Eating Fat, Lifting Cows, and Preventing Seizures — An Intro to the Ketogenic Diet (with Dom D’Agostino) We’re about to dive into the world of ketosis with Dominic D’Agostino. But, to get there, we must first rewind the clock and start where Dom began. There’s a problem. We’re asked to solve it. Navy SEALs divers are getting uncontrollable seizures from oxygen toxicity during their dives. How can we prevent this? We scour the research. Eventually, we find an interesting study. Fasting is an effective treatment for seizures. In fact, it may be the MOST effective treatment for seizures. But fasting is only a short-term solution. We need something more sustainable. We read about the Ketogenic Diet. It mimics the effects of fasting without the undesired downside of starvation. Hmm… Enter The Ketogenic Diet Before us sits this Keto chest. In it lies the promise to prevent seizures. We walk to it, slowly reach for it’s handle, and pull open it’s top. We find more than we expected. Weird-sounding words. Articles with conflicting statements. Studies that only Harvard-graduated PhDs could understand. Most people would quit here. It’s just too much — too much jargon. Too much complicated science. Too much of an unfinished puzzle. There are other pressing matters to attend to. But we carry on. As we organize all the things that came flying out of the chest, we realize that our search for seizure prevention has opened a door to something with much broader implications. Something bigger even than cat pictures. We learn that the Ketogenic Diet is best known as an effective treatment for epilepsy, but early research shows data that supports further investigation in all these other areas as well: Cancer Alzheimer’s Parkinson’s Diabetes Brain Injury Metabolic S Continue reading >>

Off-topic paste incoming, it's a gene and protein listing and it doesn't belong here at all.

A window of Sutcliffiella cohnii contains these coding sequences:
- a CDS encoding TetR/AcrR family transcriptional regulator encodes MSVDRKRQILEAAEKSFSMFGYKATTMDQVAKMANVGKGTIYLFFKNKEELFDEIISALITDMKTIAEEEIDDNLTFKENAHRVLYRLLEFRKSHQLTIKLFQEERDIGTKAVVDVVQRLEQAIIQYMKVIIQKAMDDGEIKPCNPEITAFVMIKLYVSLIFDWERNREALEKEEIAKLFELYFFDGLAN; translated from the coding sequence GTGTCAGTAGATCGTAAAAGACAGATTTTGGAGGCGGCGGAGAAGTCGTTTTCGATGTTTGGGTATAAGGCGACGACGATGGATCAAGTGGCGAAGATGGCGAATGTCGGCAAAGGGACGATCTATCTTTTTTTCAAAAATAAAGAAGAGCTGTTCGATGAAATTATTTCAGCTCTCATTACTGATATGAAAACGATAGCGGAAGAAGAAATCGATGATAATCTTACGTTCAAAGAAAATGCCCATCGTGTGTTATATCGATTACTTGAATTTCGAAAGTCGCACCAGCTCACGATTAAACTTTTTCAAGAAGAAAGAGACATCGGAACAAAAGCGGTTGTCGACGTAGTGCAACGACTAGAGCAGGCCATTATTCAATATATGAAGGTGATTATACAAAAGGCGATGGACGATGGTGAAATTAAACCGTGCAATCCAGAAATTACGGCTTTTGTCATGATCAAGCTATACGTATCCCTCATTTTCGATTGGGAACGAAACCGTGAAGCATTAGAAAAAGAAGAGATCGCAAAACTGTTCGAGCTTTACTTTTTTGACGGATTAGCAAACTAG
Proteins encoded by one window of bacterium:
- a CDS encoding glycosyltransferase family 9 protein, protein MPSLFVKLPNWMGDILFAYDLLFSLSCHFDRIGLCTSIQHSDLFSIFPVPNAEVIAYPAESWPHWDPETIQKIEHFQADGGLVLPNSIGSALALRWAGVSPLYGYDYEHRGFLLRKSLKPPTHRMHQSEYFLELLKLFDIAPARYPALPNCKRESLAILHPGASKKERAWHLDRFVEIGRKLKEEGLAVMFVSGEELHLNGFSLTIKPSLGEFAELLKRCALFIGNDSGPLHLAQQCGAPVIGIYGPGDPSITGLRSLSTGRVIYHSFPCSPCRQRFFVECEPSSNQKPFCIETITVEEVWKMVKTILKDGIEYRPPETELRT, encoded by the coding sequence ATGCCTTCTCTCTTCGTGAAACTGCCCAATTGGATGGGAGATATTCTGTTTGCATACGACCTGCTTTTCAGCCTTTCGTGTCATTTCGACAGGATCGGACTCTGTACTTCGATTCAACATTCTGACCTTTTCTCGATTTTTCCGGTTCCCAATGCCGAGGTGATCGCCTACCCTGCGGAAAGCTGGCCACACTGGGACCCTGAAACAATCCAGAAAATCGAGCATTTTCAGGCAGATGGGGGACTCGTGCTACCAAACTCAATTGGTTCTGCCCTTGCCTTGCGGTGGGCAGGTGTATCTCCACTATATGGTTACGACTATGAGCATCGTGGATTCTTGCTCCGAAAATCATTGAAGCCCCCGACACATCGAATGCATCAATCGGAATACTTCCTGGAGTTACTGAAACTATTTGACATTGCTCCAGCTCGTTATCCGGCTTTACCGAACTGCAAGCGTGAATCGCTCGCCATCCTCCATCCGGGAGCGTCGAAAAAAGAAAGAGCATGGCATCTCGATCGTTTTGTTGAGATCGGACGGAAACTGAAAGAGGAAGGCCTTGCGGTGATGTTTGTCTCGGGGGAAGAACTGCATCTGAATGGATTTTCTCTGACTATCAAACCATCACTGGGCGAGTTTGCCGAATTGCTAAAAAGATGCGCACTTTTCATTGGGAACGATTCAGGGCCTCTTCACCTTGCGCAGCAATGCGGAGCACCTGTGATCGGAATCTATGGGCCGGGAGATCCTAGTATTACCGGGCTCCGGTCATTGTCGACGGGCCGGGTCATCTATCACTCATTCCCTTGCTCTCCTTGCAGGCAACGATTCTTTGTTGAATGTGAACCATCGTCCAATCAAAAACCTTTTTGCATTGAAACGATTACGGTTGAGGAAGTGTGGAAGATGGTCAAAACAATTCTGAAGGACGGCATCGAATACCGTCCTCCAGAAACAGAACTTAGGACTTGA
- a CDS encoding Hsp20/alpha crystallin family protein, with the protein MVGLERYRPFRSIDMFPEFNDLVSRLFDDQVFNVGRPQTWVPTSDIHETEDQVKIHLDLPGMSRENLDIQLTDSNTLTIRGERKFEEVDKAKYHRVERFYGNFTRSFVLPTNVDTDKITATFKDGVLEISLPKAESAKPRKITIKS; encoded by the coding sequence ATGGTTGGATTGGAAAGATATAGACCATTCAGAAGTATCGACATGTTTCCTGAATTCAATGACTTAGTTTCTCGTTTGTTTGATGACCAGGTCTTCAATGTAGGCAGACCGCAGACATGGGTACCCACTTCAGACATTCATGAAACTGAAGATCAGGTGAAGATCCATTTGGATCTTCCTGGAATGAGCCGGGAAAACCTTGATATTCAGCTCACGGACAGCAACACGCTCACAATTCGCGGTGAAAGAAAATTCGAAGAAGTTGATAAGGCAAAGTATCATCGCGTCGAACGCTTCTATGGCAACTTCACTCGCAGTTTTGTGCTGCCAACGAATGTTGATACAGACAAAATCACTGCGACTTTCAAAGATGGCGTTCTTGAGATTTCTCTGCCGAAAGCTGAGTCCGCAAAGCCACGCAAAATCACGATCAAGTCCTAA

Keto Diet: The Do's And Don't's Of This High-fat, Low-carb Nutrition Plan

Keto Diet: The Do's And Don't's Of This High-fat, Low-carb Nutrition Plan